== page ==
As to your other inquiry here is an example of what can be done with your images an some of the results. All based on the average of the cited items of interest.

%232A_1Particles Results !!.csv (697 Bytes)
RoiSet.zip (85.9 KB)
Also a note on using TEM or SEM images do not dispose of the ‘noise’ because it many times will contain useful information.
I’ll write up the process if you wish and also set up analysis on this image. Remember the results attached were based on averages as to histograms, size etc. so the procedure can always be tweaked or adapted for changes.
Bob

you should always try to work with an image without the data heading

Yes, yes, I know, I sent you the absolute raw image.

My process at the moment gives me results that are more or less reproducible, and say more or less significant trends of what I would expect. It is as follows:

1. Set Scale
2. Crop the image to remove header (I do this by rectangle select 2048x2048, Crtl+Shift+X)
3. Median filter r=2 to remove the noise; I am also experimenting with a Bandpass Filter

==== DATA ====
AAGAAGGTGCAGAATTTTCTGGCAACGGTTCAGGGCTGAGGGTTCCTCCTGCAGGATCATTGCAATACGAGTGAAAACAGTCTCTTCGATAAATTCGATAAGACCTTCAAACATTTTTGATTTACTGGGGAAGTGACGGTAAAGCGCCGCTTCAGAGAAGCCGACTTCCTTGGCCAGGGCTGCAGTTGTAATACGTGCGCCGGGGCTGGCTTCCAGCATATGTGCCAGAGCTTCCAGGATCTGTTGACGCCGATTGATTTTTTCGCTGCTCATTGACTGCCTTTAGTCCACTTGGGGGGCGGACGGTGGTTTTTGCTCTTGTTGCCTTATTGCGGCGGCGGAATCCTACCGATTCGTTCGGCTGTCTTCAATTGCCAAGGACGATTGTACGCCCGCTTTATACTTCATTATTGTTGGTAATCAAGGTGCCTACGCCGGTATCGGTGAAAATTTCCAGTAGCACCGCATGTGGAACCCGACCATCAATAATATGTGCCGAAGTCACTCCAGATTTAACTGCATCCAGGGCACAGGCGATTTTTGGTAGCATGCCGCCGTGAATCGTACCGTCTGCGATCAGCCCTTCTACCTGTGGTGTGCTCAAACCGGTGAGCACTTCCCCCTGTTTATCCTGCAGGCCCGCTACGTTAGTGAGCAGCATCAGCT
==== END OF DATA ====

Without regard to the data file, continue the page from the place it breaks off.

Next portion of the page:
4. Laplacian filter r=2 for an edge-enhanced version
5. Image Calculator: Original - Laplacian; Darker Version, but more pronounced contours
6. Automatic Threshold Mean White
7. Distance Transform Watershed from the MorphoLibJ Plugin. Here I tweak the Kernel and Dynamic values until it fits what I am trying to segment in the original image. I make sure the biggest Crystals are not over- or undersaturated, because I am trying to measure differences in crystal size between multiple images.

Step 7 is what I am most unhappy with because it needs tweaking of individual values and is not fully automatic. Hence the question on how to improve the vertical contours before thresholding to make this step unnecessary.
Once I determined values that work I apply it automatically to n images (10-80 per series). I create a stack of the final, segmented binary images and run analyze particles.

Im courious on hat method you used? To you have any other tipps for the process?

Thank you so much for investing the time and helping me :slight_smile:

Hello once again,